Vladimir V. Kara-Murza
MOSCOW, RUSSIA—“The adoption of the Magnitsky law in Europe would be an absolute catastrophe for Putin,” Boris Nemtsov, leader of the Russian opposition, said soon after the United States barred corrupt Russian officials and human rights abusers from entering its territory and using its financial system. “He finds the American law disagreeable, but he’s aware that it’s in Europe that the overwhelming majority of corrupt functionaries have assets, children, property and bank accounts...So tremendous force is being exerted to defeat the adoption of the Magnitsky law in Europe.”
Indeed, in the four years that have passed since the US Magnitsky Act came into effect in December 2012, no European country dared follow the example. There were motions, statements, recommendations, resolutions—but no practical steps.
This changed last week in Tallinn, where, at a conference held on the eve of International Human Rights Day, Estonian President Kersti Kaljulaid signed a law—unanimously passed by the country’s parliament—providing for the denial of visas “if there is information or good reason to believe that the alien has participated in or contributed to the violation of human rights in a foreign state, which has resulted in the death, serious physical harm or unfounded conviction of a person for a crime for political motives, or some other serious consequences.”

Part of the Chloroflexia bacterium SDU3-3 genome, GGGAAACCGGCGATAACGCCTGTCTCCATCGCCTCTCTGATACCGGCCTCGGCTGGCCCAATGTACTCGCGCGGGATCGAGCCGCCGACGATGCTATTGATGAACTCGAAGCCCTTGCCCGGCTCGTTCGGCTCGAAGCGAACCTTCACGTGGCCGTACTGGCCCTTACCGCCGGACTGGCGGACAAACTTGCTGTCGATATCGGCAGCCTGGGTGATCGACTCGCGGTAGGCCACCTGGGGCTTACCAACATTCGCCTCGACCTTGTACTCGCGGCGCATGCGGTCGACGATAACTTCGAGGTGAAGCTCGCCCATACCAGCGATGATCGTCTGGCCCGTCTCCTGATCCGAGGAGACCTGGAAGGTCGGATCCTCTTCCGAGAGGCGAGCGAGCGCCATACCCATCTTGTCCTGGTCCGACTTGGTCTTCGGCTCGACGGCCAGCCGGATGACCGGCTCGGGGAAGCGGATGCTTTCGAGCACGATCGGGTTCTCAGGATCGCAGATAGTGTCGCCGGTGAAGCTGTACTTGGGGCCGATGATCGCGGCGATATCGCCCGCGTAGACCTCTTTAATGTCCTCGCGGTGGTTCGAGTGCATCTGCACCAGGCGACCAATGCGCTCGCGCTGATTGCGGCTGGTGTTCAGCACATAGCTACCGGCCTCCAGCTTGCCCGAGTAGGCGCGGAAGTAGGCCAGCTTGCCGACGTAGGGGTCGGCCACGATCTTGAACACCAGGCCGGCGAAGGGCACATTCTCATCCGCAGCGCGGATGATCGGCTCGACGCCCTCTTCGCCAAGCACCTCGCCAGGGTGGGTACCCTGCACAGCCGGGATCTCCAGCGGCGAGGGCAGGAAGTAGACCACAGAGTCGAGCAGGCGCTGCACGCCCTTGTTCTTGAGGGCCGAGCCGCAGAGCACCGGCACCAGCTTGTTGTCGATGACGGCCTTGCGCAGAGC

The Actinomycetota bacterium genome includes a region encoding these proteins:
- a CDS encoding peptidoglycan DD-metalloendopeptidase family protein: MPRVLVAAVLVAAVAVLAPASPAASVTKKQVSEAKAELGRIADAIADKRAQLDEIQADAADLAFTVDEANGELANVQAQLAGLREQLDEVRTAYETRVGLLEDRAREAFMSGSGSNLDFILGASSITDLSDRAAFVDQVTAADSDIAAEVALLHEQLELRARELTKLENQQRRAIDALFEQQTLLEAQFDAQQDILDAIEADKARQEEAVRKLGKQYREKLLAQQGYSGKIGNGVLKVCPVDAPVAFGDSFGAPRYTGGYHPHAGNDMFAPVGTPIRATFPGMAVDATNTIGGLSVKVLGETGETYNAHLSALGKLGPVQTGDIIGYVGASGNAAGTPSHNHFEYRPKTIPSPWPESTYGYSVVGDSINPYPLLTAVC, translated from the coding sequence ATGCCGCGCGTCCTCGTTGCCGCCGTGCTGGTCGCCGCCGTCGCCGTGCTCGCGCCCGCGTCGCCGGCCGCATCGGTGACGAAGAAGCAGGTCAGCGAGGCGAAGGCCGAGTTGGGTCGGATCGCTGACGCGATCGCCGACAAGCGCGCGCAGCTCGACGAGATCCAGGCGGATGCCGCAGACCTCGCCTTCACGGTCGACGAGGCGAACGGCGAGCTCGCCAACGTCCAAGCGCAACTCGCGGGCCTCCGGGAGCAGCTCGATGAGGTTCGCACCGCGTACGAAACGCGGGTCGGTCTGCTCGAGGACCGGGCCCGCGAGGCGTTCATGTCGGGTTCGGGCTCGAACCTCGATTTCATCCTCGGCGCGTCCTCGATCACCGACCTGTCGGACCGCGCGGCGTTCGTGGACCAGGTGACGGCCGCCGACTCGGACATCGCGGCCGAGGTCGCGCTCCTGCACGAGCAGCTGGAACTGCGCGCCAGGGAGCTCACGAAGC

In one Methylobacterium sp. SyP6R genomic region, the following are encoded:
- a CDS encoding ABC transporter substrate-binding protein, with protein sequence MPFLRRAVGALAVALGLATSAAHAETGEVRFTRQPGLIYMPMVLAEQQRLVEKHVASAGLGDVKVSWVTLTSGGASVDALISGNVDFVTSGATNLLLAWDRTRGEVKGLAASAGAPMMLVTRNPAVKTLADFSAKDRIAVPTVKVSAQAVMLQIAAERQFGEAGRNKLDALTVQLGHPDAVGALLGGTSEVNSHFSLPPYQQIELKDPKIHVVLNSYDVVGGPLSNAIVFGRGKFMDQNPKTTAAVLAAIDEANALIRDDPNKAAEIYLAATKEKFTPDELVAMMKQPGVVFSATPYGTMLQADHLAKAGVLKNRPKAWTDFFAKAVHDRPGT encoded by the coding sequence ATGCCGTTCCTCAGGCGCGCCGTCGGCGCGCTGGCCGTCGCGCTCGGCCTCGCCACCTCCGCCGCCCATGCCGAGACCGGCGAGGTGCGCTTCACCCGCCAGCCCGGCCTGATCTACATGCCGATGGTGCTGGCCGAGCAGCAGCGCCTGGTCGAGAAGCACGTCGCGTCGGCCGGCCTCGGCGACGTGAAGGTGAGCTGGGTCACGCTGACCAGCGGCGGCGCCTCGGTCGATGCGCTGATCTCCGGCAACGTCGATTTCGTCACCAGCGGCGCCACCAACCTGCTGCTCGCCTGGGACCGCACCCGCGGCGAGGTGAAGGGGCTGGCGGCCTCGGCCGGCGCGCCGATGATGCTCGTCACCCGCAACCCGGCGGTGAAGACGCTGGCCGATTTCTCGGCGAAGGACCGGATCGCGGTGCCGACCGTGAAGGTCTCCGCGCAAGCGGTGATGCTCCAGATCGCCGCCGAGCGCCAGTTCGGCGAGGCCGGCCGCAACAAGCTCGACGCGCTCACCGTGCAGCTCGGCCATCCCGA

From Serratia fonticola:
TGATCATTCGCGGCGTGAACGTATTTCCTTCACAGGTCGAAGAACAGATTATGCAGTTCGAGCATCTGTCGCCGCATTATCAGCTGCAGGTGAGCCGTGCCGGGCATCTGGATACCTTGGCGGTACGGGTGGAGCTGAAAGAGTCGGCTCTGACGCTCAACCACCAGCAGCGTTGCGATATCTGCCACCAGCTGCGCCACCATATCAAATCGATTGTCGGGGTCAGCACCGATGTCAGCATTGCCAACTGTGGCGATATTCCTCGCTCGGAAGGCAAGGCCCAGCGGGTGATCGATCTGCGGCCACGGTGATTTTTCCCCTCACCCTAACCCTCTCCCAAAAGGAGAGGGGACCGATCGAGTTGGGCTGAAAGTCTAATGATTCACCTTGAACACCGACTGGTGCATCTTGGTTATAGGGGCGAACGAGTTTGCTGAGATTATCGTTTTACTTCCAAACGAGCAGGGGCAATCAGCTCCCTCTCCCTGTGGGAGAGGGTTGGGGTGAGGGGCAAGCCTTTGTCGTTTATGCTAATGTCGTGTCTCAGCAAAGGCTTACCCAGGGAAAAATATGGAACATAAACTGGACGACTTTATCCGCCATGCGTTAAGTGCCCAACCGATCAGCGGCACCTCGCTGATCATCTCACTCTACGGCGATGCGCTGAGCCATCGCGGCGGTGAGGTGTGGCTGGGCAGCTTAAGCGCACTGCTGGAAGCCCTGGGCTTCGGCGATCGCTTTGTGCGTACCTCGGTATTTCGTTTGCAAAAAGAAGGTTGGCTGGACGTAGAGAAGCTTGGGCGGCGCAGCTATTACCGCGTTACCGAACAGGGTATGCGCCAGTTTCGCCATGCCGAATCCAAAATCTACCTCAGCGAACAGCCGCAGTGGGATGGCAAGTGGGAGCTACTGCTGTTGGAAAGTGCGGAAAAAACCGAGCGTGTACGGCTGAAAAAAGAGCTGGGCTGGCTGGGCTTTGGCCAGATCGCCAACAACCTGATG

Where the grand powers of the so-called “old Europe” fell short, a 1.3 million country on the Russian border had the tenacity to become the first European Union member state to close its doors to those who abuse their own citizens but prefer the comfort and freedom of the West for themselves and for their families.
Four years on, the principle set by the US law—that there should be personal accountability for human rights abuse, and that it should not stop at national borders—has been accepted on European soil. Estonia’s lead should now make it easier for more timid EU governments to follow. Notably, the very nature of European pan-national arrangements—including the 26-nation Schengen free travel zone—also means that when a human rights abuser is denied an Estonian visa, he or she is also denied entry into the rest of the Schengen area.
“When we in Russia establish law and order, when the country has an established independent judiciary, I will be the first to go to Brussels and Strasbourg and lobby for the law to be repealed, because we will deal with our scoundrels ourselves,” Nemtsov said in 2013. It will not be him—but one day, a leader of a democratic Russian government no doubt will argue that external visa sanctions should be removed as obsolete. That day has not yet come. For now, it is up to European democracies to tell Kremlin crooks and abusers that they are not welcome.
Tiny Estonia Takes Tall Stand Against Russian Rights Abusers